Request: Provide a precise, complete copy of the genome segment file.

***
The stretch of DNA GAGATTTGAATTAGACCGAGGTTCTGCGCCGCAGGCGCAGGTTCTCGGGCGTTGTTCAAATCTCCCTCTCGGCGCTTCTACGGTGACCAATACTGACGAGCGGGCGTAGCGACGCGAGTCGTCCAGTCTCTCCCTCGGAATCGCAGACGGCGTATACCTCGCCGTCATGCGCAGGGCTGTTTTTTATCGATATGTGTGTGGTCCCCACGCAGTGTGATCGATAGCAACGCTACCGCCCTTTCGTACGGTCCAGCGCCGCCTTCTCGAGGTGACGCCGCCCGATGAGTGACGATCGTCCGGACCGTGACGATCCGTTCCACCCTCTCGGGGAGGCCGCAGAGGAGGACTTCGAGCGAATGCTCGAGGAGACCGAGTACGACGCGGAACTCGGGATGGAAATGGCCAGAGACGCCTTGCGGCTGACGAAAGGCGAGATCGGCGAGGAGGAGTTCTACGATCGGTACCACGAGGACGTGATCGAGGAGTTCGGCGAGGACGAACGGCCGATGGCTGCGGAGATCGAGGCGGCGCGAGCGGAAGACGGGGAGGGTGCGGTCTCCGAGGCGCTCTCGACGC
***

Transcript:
The stretch of DNA GAGATTTGAATTAGACCGAGGTTCTGCGCCGCAGGCGCAGGTTCTCGGGCGTTGTTCAAATCTCCCTCTCGGCGCTTCTACGGTGACCAATACTGACGAGCGGGCGTAGCGACGCGAGTCGTCCAGTCTCTCCCTCGGAATCGCAGACGGCGTATACCTCGCCGTCATGCGCAGGGCTGTTTTTTATCGATATGTGTGTGGTCCCCACGCAGTGTGATCGATAGCAACGCTACCGCCCTTTCGTACGGTCCAGCGCCGCCTTCTCGAGGTGACGCCGCCCGATGAGTGACGATCGTCCGGACCGTGACGATCCGTTCCACCCTCTCGGGGAGGCCGCAGAGGAGGACTTCGAGCGAATGCTCGAGGAGACCGAGTACGACGCGGAACTCGGGATGGAAATGGCCAGAGACGCCTTGCGGCTGACGAAAGGCGAGATCGGCGAGGAGGAGTTCTACGATCGGTACCACGAGGACGTGATCGAGGAGTTCGGCGAGGACGAACGGCCGATGGCTGCGGAGATCGAGGCGGCGCGAGCGGAAGACGGGGAGGGTGCGGTCTCCGAGGCGCTCTCGACGC